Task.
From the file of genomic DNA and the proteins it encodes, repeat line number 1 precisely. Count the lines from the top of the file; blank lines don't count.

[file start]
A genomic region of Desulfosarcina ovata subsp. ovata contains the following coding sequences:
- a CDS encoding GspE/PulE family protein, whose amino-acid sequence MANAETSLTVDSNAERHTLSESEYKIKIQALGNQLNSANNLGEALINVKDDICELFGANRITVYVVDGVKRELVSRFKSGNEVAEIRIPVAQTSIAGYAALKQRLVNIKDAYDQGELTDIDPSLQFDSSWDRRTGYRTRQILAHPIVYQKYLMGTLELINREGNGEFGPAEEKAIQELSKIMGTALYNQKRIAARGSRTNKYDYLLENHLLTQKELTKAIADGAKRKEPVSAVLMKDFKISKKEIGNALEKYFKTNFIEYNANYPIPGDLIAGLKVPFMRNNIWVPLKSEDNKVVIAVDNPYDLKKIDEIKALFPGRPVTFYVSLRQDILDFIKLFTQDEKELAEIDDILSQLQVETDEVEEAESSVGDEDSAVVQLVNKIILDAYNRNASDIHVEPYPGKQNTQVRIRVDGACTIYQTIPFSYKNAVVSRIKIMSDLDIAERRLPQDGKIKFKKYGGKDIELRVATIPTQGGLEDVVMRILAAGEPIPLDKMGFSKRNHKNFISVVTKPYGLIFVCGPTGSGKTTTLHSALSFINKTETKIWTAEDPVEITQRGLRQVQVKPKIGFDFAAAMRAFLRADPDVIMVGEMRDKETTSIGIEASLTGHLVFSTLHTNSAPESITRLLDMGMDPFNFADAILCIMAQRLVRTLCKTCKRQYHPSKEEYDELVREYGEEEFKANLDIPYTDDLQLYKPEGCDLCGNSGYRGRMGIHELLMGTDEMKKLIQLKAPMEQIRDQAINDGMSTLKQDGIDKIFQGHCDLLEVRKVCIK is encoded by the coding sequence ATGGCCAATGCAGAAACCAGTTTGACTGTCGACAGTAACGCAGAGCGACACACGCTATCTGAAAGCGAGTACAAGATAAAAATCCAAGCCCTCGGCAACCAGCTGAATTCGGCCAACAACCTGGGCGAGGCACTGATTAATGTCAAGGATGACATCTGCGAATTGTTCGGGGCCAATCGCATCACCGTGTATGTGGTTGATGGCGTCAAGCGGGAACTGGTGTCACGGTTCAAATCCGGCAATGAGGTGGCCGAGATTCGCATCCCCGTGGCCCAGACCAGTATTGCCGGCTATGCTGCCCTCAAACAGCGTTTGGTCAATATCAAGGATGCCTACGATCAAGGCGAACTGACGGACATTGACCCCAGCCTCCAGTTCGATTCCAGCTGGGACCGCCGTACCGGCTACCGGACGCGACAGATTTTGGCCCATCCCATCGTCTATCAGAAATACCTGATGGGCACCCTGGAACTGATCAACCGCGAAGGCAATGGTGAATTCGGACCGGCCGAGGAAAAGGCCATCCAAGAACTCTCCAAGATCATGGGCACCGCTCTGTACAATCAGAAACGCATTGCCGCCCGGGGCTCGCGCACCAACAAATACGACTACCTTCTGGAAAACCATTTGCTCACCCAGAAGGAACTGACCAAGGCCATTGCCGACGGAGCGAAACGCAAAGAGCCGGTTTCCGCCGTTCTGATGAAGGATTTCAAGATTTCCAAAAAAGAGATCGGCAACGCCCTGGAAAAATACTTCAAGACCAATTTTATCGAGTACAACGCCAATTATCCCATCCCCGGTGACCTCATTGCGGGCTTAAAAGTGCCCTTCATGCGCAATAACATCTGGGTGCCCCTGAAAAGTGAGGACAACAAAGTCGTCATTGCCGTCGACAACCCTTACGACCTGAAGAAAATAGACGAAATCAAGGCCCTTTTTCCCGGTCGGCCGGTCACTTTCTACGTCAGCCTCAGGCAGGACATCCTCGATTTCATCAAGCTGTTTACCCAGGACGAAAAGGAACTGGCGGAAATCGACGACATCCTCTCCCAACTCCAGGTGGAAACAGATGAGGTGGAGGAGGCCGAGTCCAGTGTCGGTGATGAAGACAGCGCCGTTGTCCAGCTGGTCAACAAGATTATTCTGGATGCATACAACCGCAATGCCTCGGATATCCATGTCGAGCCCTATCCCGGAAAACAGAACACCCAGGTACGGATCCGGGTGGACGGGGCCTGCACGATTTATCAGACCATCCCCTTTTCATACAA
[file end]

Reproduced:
A genomic region of Desulfosarcina ovata subsp. ovata contains the following coding sequences: